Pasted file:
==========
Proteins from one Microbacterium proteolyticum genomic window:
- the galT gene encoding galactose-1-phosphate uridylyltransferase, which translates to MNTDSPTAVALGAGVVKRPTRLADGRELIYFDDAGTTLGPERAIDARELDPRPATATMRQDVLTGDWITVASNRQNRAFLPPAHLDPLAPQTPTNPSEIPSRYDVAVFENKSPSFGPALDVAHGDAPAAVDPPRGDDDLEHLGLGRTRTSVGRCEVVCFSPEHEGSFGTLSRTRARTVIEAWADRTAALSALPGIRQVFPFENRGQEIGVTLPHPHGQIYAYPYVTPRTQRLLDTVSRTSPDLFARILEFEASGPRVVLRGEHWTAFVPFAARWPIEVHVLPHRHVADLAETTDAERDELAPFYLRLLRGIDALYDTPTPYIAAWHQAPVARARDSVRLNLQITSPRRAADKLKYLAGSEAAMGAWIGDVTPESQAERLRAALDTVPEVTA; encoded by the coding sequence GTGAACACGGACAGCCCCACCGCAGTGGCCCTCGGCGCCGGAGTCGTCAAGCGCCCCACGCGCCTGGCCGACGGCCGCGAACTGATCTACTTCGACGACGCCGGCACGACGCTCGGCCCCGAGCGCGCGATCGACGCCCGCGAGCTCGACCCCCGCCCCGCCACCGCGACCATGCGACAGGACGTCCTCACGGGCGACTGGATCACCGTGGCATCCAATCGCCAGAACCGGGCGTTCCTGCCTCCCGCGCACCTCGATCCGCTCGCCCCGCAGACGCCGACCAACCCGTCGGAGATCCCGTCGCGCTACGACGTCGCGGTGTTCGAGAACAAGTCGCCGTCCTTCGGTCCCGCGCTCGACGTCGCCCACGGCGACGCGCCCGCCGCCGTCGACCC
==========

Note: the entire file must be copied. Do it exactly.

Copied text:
Proteins from one Microbacterium proteolyticum genomic window:
- the galT gene encoding galactose-1-phosphate uridylyltransferase, which translates to MNTDSPTAVALGAGVVKRPTRLADGRELIYFDDAGTTLGPERAIDARELDPRPATATMRQDVLTGDWITVASNRQNRAFLPPAHLDPLAPQTPTNPSEIPSRYDVAVFENKSPSFGPALDVAHGDAPAAVDPPRGDDDLEHLGLGRTRTSVGRCEVVCFSPEHEGSFGTLSRTRARTVIEAWADRTAALSALPGIRQVFPFENRGQEIGVTLPHPHGQIYAYPYVTPRTQRLLDTVSRTSPDLFARILEFEASGPRVVLRGEHWTAFVPFAARWPIEVHVLPHRHVADLAETTDAERDELAPFYLRLLRGIDALYDTPTPYIAAWHQAPVARARDSVRLNLQITSPRRAADKLKYLAGSEAAMGAWIGDVTPESQAERLRAALDTVPEVTA; encoded by the coding sequence GTGAACACGGACAGCCCCACCGCAGTGGCCCTCGGCGCCGGAGTCGTCAAGCGCCCCACGCGCCTGGCCGACGGCCGCGAACTGATCTACTTCGACGACGCCGGCACGACGCTCGGCCCCGAGCGCGCGATCGACGCCCGCGAGCTCGACCCCCGCCCCGCCACCGCGACCATGCGACAGGACGTCCTCACGGGCGACTGGATCACCGTGGCATCCAATCGCCAGAACCGGGCGTTCCTGCCTCCCGCGCACCTCGATCCGCTCGCCCCGCAGACGCCGACCAACCCGTCGGAGATCCCGTCGCGCTACGACGTCGCGGTGTTCGAGAACAAGTCGCCGTCCTTCGGTCCCGCGCTCGACGTCGCCCACGGCGACGCGCCCGCCGCCGTCGACCC